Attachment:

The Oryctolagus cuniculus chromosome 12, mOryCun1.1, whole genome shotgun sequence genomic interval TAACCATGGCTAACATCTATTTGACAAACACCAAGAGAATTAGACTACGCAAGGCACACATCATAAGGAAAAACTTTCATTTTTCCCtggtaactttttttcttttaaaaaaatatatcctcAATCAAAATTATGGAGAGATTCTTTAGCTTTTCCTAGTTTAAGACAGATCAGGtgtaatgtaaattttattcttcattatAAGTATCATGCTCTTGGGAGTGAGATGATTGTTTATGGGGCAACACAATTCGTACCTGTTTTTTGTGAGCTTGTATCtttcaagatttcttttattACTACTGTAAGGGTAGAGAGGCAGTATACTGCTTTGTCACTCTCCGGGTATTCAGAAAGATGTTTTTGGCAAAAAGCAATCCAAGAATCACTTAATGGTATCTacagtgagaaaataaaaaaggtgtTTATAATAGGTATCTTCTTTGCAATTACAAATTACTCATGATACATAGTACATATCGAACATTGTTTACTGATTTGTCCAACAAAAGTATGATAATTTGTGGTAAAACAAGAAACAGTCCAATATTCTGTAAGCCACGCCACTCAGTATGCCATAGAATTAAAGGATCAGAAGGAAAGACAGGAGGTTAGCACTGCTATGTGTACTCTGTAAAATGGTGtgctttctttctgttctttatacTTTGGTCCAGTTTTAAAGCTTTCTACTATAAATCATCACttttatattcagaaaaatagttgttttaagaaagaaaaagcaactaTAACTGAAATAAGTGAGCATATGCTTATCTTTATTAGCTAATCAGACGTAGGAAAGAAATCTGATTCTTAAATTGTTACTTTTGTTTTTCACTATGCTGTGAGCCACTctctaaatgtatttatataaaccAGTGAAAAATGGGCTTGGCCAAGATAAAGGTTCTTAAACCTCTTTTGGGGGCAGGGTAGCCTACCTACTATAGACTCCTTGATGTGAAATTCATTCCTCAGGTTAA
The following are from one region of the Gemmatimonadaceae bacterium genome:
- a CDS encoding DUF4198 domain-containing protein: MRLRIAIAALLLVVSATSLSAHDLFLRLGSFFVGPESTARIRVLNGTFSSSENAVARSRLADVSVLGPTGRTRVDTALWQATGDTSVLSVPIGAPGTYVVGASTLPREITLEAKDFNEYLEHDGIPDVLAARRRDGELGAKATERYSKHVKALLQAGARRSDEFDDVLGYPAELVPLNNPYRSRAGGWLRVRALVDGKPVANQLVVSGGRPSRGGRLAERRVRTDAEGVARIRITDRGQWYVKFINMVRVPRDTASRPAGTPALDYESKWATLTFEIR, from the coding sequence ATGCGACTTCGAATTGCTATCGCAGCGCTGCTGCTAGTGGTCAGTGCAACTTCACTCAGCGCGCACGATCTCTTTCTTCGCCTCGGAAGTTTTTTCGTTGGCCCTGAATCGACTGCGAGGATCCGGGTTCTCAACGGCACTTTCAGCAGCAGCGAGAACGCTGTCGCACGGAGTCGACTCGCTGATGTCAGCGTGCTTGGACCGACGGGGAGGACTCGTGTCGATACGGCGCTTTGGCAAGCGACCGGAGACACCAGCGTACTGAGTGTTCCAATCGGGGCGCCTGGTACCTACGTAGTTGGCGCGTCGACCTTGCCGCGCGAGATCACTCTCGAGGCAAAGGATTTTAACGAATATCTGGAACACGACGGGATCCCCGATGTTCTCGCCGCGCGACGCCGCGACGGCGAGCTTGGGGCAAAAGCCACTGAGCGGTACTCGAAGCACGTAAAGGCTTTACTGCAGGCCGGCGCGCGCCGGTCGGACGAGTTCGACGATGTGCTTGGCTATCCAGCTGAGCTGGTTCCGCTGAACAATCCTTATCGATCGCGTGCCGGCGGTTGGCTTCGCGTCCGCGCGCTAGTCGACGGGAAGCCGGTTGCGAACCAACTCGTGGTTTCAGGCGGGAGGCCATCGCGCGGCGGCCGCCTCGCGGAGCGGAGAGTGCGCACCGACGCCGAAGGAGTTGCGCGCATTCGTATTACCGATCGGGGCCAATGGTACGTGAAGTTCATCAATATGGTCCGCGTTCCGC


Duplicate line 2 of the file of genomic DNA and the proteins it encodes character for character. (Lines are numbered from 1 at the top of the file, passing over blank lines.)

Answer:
The following are from one region of the Gemmatimonadaceae bacterium genome: